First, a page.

Cultural heritage is the legacy of a society’s past and the collective expression of its unique identity. It consists of physical artifacts and intangible attributes that characterize its distinctiveness, such as social customs, practices, festivals and rituals, knowledge, beliefs, aesthetic and spiritual values and oral traditions. It also includes historical places, buildings and monuments, archaeological sites, artworks, literary works and musical instruments.
The preservation and conservation of cultural heritage requires many different skills and techniques, including a range of technical disciplines, and it is often highly complex and multi-layered. It is also a political and moral issue, with the meanings and values ascribed to heritage inevitably being debated and contested. The issues surrounding cultural heritage are interwoven with a wide variety of other topics such as contested history and conflicting narratives, cosmopolitanism, nationalism, human rights, the role of museums, and many more.
As the importance of preserving cultural heritage is increasingly recognized, the protection of cultural property has been incorporated into human rights law. In particular, the Committee on Economic, Social and Cultural Rights, based on a wide range of international norms, has developed a right to cultural heritage in Article 15 of its Covenant. This right is rooted in the fundamental principles of the Universal Declaration of Human Rights.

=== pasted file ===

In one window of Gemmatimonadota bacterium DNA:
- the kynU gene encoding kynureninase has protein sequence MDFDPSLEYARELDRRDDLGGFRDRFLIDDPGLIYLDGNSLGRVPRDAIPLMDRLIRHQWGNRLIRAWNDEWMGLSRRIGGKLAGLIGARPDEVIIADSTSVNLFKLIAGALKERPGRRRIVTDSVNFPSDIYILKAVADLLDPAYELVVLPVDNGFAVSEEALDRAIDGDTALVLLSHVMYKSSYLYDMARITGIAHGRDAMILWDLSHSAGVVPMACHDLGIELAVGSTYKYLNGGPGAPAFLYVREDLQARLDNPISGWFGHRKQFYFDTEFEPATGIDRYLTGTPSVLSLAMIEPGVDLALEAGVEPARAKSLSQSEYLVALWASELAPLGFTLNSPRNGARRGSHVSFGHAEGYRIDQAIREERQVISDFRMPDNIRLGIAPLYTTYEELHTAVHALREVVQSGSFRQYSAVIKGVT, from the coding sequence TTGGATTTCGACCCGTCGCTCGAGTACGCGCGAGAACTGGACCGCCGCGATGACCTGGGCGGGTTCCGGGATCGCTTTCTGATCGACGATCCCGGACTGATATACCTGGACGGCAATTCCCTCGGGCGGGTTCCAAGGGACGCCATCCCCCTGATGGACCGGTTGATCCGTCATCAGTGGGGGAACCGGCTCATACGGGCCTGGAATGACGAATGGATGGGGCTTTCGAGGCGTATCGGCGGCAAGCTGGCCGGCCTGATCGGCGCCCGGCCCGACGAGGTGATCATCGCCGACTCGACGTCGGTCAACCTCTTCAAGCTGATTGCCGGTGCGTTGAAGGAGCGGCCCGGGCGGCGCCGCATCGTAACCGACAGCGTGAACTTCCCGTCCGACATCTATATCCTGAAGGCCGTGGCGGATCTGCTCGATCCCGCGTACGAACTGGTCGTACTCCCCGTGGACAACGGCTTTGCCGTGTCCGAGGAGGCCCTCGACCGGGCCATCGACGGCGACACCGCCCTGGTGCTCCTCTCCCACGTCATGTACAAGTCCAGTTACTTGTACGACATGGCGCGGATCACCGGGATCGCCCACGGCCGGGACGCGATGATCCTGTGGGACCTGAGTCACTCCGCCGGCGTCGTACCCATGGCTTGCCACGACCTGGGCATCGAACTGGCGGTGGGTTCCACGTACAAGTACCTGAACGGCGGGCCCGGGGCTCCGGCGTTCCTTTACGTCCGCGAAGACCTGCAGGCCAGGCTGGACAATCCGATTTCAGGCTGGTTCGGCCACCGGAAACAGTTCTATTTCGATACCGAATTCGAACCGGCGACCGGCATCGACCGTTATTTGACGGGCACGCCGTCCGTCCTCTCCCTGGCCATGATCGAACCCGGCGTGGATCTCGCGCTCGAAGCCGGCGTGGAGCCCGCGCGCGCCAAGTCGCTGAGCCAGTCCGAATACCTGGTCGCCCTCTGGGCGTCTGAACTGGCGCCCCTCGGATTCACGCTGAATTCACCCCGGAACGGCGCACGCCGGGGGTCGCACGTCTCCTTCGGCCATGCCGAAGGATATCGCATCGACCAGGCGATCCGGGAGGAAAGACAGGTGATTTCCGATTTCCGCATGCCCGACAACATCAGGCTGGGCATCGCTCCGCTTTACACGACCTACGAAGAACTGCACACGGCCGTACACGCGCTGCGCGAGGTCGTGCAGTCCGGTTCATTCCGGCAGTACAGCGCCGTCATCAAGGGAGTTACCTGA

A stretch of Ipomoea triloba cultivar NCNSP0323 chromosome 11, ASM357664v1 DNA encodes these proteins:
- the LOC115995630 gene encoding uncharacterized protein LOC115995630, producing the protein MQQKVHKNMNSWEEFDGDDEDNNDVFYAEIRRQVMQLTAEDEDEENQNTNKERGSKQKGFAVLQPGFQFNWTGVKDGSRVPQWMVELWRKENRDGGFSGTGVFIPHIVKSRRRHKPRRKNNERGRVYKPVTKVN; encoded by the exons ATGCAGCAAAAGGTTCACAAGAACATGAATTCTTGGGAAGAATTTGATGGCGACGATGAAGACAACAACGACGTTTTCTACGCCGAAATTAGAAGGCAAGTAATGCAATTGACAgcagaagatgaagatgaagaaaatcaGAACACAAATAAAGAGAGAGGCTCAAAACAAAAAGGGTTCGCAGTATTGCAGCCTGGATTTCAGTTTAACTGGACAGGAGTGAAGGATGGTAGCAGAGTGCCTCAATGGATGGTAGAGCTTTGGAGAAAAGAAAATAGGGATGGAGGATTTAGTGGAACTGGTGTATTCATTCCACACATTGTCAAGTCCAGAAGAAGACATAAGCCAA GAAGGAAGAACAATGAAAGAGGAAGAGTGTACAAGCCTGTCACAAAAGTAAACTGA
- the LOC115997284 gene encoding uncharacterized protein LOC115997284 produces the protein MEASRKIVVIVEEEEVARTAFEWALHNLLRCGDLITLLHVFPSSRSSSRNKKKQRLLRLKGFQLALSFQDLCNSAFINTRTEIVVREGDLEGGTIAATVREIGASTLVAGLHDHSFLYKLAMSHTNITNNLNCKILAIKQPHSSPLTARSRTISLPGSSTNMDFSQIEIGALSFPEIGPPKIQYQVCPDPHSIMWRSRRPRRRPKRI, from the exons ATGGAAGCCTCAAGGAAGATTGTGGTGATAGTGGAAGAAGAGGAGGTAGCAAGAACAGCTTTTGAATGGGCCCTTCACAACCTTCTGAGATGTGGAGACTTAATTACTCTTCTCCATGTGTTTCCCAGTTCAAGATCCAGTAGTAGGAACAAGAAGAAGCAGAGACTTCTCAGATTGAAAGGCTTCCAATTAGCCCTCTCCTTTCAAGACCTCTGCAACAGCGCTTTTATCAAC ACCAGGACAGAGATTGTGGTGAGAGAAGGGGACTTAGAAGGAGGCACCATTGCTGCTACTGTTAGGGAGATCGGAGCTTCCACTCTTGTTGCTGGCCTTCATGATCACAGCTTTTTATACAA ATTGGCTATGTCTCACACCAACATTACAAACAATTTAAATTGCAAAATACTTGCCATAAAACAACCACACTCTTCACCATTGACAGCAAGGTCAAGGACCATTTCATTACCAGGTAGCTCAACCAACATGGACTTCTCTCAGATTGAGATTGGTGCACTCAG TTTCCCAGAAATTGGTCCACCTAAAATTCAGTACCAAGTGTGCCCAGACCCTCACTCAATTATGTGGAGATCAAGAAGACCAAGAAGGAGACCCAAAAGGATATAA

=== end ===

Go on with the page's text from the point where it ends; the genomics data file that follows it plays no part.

One of the key challenges is balancing the need to preserve cultural heritage with people’s desire to use and enjoy it. This is especially important when determining how to conserve cultural heritage sites that are primarily used as tourism attractions, such as historic cities and museums. This balance can be further complicated by the fact that some cultural heritage items are inherently scarce and irreplaceable. For example, it is estimated that the value of a single ancient Greek statue can exceed that of an equivalent number of modern replicas.
Cultural heritage can be lost in a number of ways, from natural disasters (e.g. the destruction of a city like Pompeii) to conflict and war. It can also be damaged by deliberate acts of destruction or theft, and even a lack of maintenance can lead to its loss. In addition, a wide range of cultural heritage sites are at risk from the effects of climate change.
Cultural heritage is a valuable part of our shared history, and it helps us to understand the past and the cultures from which we come. It can also increase our feelings of belonging and allow us to connect with ancestors. Preserving cultural heritage is therefore a matter of human dignity and can help to promote reconciliation and peace. For these reasons, the JCCCNC believes that cultural heritage is a critical area for discussion and action.